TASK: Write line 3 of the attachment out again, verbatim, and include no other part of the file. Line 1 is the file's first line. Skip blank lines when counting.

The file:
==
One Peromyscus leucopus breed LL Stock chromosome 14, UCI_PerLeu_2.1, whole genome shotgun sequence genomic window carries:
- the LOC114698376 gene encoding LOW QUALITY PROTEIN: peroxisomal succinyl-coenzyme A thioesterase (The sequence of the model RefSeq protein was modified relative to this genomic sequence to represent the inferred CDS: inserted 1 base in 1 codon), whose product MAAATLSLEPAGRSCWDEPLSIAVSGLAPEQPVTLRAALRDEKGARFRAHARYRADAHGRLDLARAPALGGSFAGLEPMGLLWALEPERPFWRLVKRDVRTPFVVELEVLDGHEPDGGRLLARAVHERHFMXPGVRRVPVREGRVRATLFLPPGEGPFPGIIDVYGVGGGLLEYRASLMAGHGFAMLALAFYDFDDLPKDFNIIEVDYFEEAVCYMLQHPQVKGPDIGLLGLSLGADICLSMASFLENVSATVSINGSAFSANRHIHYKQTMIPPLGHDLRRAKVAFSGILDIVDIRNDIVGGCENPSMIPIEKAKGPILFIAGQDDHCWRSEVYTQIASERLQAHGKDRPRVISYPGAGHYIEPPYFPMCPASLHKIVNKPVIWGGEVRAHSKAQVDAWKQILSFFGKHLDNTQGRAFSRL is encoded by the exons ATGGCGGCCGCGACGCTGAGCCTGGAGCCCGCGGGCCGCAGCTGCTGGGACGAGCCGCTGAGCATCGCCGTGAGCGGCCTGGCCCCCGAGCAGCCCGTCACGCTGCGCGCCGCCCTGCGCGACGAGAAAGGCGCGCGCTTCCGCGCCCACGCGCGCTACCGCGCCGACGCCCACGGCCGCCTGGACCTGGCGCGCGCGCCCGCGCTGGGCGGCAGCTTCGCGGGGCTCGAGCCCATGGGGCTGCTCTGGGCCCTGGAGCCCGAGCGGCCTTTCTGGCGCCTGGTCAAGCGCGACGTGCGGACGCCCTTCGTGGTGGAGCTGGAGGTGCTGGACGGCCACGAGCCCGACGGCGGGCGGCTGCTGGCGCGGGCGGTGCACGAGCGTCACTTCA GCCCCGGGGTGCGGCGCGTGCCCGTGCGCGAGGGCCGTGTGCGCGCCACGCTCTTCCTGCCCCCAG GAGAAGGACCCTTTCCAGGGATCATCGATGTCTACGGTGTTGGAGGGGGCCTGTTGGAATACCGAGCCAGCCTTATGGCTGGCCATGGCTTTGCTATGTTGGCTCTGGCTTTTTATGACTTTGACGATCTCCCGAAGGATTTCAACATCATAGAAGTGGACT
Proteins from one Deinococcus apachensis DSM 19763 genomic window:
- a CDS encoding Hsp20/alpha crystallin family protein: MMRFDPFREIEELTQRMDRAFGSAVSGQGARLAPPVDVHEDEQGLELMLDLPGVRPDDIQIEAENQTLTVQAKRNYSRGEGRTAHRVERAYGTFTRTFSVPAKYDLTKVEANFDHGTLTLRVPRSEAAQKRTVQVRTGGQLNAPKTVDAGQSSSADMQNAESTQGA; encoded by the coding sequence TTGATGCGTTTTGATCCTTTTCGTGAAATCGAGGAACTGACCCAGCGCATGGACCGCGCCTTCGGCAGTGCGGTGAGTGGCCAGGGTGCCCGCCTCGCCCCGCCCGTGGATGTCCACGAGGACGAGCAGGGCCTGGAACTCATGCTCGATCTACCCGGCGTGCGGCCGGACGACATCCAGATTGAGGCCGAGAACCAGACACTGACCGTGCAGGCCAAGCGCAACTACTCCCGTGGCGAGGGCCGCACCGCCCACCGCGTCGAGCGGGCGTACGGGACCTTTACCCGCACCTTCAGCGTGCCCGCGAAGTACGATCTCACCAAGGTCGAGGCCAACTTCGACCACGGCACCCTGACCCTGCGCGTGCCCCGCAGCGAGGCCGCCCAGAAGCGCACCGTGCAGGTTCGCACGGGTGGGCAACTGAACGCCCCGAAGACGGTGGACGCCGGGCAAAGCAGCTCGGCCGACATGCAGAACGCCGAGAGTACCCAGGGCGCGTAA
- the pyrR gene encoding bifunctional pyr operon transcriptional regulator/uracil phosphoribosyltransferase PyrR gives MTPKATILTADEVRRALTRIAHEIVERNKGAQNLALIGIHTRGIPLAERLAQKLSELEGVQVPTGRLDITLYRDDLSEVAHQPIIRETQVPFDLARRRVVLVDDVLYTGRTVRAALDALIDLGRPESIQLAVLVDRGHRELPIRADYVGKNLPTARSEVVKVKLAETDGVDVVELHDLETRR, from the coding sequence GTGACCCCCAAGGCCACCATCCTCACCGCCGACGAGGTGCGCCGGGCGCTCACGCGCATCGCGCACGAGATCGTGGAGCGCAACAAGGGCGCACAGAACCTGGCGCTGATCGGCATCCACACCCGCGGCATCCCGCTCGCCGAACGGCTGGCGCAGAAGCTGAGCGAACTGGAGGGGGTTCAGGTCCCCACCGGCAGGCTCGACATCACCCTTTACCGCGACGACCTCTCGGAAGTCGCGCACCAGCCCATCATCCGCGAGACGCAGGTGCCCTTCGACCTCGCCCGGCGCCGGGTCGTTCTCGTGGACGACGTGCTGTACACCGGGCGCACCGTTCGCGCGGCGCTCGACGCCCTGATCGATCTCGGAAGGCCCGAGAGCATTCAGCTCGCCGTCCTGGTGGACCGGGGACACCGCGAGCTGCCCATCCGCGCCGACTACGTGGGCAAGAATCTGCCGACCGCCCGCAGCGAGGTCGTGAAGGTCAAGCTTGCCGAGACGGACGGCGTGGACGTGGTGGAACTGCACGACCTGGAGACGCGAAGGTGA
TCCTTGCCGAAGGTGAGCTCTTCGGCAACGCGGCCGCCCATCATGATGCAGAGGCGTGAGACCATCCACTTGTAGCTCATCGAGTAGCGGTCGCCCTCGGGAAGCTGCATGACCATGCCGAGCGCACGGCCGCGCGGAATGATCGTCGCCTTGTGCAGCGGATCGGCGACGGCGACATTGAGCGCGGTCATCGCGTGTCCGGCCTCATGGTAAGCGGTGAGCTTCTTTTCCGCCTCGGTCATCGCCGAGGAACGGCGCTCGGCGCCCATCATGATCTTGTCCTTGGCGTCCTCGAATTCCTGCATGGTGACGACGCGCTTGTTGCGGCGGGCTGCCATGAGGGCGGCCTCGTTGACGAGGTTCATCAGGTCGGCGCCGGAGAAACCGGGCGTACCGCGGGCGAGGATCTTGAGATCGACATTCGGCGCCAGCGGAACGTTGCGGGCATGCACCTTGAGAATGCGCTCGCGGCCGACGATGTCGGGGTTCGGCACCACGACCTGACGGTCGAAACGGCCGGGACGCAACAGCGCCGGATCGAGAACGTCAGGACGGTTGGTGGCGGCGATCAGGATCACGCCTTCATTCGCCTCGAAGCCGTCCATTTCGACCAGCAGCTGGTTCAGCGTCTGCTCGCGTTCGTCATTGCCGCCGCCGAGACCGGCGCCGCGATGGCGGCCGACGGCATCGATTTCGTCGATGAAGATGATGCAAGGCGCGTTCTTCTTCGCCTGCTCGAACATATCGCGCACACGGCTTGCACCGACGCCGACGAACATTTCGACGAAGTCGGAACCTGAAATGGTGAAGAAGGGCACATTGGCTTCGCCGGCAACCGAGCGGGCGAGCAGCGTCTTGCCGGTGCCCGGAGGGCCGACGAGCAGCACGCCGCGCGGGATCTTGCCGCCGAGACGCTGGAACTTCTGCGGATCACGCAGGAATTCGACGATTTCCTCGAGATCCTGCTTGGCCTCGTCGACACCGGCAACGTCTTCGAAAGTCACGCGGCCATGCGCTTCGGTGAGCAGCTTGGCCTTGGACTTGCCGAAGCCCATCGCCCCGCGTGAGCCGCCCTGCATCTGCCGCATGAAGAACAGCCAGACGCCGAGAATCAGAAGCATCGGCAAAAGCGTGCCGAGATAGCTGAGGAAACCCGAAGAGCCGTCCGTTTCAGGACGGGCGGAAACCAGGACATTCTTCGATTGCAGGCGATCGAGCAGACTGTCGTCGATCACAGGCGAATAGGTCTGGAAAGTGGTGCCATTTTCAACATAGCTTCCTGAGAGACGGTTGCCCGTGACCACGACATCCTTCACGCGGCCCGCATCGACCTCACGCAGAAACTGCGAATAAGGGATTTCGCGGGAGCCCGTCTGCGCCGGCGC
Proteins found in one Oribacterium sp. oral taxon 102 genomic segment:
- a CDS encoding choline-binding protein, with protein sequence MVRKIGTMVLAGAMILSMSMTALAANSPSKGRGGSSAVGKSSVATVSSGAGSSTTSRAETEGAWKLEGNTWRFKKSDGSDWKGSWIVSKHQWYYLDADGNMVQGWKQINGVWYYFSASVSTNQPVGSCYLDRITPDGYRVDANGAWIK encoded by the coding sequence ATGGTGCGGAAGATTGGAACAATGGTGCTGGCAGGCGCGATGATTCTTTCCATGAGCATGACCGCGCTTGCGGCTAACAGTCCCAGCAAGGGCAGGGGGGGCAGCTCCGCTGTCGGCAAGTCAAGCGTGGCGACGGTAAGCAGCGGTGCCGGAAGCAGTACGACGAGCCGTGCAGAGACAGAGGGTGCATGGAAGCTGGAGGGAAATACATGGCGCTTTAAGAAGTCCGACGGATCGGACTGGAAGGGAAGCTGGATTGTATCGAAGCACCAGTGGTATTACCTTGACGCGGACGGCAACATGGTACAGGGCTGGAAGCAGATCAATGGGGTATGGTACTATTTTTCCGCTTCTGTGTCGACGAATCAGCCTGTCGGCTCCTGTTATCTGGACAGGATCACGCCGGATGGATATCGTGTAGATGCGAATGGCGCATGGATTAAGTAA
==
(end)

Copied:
Proteins from one Deinococcus apachensis DSM 19763 genomic window: